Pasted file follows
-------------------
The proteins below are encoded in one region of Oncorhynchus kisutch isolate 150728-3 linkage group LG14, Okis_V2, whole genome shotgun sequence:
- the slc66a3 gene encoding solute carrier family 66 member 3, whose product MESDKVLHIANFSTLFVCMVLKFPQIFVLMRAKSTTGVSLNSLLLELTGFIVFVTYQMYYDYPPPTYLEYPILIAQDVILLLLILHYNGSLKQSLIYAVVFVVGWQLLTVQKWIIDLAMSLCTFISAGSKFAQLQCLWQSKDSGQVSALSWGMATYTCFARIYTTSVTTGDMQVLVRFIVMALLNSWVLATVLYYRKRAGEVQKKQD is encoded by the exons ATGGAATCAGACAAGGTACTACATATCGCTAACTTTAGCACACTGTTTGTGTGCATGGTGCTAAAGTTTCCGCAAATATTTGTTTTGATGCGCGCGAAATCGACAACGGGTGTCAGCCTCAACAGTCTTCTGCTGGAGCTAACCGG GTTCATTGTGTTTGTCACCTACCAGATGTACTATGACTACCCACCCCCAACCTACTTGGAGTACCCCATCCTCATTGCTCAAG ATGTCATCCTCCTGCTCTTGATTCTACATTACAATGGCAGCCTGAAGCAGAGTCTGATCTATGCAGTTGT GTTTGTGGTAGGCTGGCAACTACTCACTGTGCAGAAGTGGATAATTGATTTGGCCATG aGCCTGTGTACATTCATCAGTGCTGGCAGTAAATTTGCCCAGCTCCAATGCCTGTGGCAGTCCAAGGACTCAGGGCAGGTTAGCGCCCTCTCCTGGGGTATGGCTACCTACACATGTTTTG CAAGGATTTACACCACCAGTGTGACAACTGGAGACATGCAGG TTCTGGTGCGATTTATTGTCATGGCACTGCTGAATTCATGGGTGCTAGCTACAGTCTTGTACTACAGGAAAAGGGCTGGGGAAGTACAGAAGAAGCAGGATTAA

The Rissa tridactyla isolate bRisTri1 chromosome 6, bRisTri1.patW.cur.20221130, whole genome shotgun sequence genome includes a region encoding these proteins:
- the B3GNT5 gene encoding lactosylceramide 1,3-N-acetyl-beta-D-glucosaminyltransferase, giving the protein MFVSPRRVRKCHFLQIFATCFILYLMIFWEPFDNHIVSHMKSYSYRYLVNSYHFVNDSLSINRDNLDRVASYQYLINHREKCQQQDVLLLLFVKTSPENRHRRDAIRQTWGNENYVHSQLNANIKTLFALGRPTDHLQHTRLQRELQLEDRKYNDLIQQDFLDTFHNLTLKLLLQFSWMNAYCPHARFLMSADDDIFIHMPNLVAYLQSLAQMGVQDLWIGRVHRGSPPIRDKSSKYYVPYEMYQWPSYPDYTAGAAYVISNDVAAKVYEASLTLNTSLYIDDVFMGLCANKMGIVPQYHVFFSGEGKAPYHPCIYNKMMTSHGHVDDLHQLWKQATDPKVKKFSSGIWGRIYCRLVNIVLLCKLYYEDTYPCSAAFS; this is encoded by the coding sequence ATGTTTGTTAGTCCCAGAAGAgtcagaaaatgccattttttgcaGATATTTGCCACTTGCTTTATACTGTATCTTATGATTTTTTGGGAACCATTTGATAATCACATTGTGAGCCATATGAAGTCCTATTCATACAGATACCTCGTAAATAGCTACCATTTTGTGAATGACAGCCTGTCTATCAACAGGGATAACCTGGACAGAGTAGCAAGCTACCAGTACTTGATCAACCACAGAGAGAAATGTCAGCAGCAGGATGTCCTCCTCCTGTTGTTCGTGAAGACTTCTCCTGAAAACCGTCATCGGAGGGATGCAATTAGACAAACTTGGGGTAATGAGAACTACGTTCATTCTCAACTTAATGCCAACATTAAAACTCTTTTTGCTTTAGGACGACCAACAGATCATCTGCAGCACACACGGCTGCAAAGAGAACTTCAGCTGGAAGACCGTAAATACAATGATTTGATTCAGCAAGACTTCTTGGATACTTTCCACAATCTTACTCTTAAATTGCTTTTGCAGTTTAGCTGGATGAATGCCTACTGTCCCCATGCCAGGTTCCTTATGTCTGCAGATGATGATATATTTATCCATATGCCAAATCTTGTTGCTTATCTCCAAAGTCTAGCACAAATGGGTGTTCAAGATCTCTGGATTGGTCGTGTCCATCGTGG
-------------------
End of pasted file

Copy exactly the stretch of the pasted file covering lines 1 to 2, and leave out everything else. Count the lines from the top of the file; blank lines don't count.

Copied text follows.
The proteins below are encoded in one region of Oncorhynchus kisutch isolate 150728-3 linkage group LG14, Okis_V2, whole genome shotgun sequence:
- the slc66a3 gene encoding solute carrier family 66 member 3, whose product MESDKVLHIANFSTLFVCMVLKFPQIFVLMRAKSTTGVSLNSLLLELTGFIVFVTYQMYYDYPPPTYLEYPILIAQDVILLLLILHYNGSLKQSLIYAVVFVVGWQLLTVQKWIIDLAMSLCTFISAGSKFAQLQCLWQSKDSGQVSALSWGMATYTCFARIYTTSVTTGDMQVLVRFIVMALLNSWVLATVLYYRKRAGEVQKKQD is encoded by the exons ATGGAATCAGACAAGGTACTACATATCGCTAACTTTAGCACACTGTTTGTGTGCATGGTGCTAAAGTTTCCGCAAATATTTGTTTTGATGCGCGCGAAATCGACAACGGGTGTCAGCCTCAACAGTCTTCTGCTGGAGCTAACCGG GTTCATTGTGTTTGTCACCTACCAGATGTACTATGACTACCCACCCCCAACCTACTTGGAGTACCCCATCCTCATTGCTCAAG ATGTCATCCTCCTGCTCTTGATTCTACATTACAATGGCAGCCTGAAGCAGAGTCTGATCTATGCAGTTGT GTTTGTGGTAGGCTGGCAACTACTCACTGTGCAGAAGTGGATAATTGATTTGGCCATG aGCCTGTGTACATTCATCAGTGCTGGCAGTAAATTTGCCCAGCTCCAATGCCTGTGGCAGTCCAAGGACTCAGGGCAGGTTAGCGCCCTCTCCTGGGGTATGGCTACCTACACATGTTTTG CAAGGATTTACACCACCAGTGTGACAACTGGAGACATGCAGG TTCTGGTGCGATTTATTGTCATGGCACTGCTGAATTCATGGGTGCTAGCTACAGTCTTGTACTACAGGAAAAGGGCTGGGGAAGTACAGAAGAAGCAGGATTAA